On this day 92 years ago, Ella reported
It has rained most all day but the wind didn’t blow after this morning Mabel Upson was married yesterday, 10 o’clock, at Mr Tolemans
Eliz, Sarah + I went to the Strand to see Penrose + Sam + it was rich
It was pretty muddy on the road
Ella’s previous entry identified Mabel Upson’s spouse as Arthur Harrison, who may have been a 54-year-old bachelor farmer living in Wolcott (still living with his widowed mother, 87-year-old Mary H., whose father was an English immigrant) (1920 Census, Roll T625_188, Page 1B). The only Mabel Upson I’ve been able to find was a resident of Bristol, a 43-year-old spinster who lived with her 84-year-old grandmother, Esther w. Lane (1920 Census, Roll T625_180, Page 11B).
In honor of their late-life nuptials, I herewith present a map that shows some of the places that Ella has been talking about.
In this entry, she spoke of the theater in downtown Waterbury (southwest of her home), and of people who lived in Wolcott and Bristol. Another place she mentions is Plymouth, which is also where she grew up.
The entry also speaks of “Penrose + Sam.” After a little searching, I determined that she was probably speaking of a 1923 silent film called Penrod and Sam, which was based on a novel by Booth Tarkington. The film’s actors included Ben Alexander (who later played Officer Frank Smith in Dragnet), Mary Philbin (who later starred in 1925’s Phantom of the Opera but whose career ended with the silents), and Eugene Jackson (who played Pineapple in the Our Gang serials and continued in show business, mostly in bit parts, into the 1990s) (thank you Internet Movie Database).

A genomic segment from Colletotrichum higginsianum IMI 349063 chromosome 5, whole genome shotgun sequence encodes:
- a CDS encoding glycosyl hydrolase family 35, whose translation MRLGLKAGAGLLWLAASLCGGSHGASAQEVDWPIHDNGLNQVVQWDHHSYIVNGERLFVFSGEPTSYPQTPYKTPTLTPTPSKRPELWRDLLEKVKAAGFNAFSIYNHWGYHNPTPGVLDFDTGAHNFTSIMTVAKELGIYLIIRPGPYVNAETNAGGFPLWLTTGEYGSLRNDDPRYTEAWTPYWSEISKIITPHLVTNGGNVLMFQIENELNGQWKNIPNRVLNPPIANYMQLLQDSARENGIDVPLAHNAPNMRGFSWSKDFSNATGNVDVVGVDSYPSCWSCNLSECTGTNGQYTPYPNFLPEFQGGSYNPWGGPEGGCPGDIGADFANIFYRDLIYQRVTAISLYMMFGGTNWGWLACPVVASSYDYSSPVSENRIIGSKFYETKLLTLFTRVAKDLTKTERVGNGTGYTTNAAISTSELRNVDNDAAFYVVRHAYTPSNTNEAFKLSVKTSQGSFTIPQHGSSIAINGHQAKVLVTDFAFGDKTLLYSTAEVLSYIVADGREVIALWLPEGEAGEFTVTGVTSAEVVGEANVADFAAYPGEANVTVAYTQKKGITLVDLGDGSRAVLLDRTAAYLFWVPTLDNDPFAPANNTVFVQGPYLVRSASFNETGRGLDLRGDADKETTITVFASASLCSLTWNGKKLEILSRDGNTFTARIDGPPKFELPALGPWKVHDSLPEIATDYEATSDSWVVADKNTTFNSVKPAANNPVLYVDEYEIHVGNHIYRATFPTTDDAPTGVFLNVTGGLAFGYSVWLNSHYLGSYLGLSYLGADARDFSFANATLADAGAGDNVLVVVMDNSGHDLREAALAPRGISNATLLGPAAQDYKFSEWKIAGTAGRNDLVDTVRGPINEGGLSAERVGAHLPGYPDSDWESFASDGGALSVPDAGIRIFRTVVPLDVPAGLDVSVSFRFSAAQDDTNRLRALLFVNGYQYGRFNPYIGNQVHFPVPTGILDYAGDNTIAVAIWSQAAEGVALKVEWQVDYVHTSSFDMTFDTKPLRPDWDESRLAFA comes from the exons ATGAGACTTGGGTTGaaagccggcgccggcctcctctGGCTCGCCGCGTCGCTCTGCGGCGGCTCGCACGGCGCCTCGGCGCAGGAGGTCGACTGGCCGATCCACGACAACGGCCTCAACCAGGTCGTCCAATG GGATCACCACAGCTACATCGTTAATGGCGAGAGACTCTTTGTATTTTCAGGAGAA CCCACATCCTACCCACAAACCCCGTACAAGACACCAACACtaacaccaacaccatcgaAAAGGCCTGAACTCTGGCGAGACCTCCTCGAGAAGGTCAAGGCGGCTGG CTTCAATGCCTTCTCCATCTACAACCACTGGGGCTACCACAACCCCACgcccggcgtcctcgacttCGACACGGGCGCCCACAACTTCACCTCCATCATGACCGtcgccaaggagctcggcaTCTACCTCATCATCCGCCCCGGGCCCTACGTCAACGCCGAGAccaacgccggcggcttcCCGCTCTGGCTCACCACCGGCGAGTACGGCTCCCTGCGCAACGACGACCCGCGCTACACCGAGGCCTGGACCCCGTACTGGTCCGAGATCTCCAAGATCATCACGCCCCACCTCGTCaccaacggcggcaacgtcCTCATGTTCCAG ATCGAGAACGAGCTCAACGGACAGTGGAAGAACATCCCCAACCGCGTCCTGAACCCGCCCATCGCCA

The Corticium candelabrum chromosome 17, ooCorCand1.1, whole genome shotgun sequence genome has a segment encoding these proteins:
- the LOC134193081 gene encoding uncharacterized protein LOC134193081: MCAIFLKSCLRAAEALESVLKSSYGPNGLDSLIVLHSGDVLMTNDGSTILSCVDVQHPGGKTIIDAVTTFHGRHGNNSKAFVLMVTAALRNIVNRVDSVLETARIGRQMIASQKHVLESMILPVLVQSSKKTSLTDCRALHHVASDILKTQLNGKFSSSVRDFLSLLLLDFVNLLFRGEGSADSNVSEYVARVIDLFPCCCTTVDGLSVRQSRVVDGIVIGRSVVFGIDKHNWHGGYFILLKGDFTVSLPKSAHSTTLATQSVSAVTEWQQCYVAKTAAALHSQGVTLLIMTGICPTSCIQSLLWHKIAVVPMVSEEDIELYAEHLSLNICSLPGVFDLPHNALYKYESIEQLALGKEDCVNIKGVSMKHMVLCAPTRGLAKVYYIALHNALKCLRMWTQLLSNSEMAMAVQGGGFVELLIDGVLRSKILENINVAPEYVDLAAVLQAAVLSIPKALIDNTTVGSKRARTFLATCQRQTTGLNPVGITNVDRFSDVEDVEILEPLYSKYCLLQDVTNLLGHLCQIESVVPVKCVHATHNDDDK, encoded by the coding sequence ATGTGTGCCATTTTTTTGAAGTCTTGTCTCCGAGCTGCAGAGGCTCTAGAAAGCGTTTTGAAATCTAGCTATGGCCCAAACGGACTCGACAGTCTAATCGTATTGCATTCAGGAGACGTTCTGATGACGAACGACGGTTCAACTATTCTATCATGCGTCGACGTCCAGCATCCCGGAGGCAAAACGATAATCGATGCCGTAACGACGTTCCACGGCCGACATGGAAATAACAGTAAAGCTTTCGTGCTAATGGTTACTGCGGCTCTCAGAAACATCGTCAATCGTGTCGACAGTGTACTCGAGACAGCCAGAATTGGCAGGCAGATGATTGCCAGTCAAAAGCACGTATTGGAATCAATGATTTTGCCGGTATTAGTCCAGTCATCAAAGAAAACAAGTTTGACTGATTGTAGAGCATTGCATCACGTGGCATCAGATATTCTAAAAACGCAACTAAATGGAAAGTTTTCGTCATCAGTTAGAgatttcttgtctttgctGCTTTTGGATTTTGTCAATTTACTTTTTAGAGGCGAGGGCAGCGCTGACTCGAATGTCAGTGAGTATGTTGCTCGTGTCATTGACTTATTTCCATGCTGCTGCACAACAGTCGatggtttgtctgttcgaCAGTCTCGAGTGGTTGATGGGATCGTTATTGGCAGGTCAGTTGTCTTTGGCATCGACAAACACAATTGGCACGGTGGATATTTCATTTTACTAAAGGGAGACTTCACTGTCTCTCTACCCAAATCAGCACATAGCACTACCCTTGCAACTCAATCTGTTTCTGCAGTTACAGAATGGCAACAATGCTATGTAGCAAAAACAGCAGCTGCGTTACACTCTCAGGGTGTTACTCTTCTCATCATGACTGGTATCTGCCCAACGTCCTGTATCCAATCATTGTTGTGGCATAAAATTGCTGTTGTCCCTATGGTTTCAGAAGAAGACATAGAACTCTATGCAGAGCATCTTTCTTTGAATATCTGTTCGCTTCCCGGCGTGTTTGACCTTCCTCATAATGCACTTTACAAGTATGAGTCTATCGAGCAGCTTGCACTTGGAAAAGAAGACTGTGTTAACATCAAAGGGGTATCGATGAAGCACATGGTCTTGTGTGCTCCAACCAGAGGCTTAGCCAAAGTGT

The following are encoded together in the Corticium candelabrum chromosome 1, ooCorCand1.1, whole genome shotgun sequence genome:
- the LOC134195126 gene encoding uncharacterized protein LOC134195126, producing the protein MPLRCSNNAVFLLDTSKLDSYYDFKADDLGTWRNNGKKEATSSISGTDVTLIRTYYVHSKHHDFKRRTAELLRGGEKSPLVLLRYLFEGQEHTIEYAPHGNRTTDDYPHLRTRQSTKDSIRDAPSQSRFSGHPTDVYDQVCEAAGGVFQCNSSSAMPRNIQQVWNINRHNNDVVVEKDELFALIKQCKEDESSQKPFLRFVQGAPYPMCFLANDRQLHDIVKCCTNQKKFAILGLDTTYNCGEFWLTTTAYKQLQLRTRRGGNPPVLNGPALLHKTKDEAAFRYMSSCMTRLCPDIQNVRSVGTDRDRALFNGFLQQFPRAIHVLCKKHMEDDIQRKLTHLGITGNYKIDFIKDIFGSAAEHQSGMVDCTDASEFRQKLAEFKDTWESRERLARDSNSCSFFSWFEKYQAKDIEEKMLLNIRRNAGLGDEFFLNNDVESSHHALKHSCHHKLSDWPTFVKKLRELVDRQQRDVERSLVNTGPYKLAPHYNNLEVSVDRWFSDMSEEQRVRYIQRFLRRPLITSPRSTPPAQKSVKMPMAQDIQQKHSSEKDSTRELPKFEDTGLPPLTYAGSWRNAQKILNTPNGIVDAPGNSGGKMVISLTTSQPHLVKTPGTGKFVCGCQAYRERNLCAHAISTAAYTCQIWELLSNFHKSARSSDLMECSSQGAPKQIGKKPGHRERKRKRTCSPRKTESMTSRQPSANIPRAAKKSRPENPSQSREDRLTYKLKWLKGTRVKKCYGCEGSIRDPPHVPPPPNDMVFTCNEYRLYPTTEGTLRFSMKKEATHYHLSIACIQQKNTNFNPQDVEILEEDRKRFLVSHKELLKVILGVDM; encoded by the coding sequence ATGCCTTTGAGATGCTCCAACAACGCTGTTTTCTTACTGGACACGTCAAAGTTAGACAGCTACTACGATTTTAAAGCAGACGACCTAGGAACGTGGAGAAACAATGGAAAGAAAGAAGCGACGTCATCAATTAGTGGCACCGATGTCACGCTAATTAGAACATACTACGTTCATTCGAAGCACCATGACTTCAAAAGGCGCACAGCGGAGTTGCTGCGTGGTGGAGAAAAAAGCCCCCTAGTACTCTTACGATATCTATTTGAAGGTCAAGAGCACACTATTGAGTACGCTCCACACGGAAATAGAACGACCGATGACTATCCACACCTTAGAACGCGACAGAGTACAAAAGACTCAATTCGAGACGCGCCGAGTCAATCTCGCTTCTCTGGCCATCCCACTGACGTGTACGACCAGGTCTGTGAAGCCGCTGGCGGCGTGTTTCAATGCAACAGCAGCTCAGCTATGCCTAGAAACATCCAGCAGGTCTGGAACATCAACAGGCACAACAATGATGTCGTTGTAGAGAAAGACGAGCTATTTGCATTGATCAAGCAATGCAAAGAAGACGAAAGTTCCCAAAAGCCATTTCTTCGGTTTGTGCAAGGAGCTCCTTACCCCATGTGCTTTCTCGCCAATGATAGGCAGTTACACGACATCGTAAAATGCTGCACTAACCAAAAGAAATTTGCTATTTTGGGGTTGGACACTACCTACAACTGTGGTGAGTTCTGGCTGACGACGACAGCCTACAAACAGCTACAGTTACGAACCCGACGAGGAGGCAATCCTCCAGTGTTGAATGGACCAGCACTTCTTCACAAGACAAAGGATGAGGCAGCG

The story was basically a boys’ adventure, with “youthful hijinks” and so forth; in the early twentieth century, stories about children had not yet been shoved off to the side as “children’s literature.” Booth Tarkington (1869-1946) was a very popular writer whose publishing career ran from 1899 to 1947 and included two Pulitzer Prize winners – The Magnificent Ambersons (1918) and Alice Adams (1921). In other words, he was famous in his time but has largely been forgotten – for various good reasons, according to Thomas Mallon.
I’ve skimmed Penrod and Sam (1916) for you, so I can tell you that it’s full of the kind of “youthful hijinks” that make one wonder exactly how these little monsters could have grown up to be civilized human beings. I think that what Ella meant by “rich” is “funny,” which the movie certainly could have been, at least by 1923 standards. It was a different time.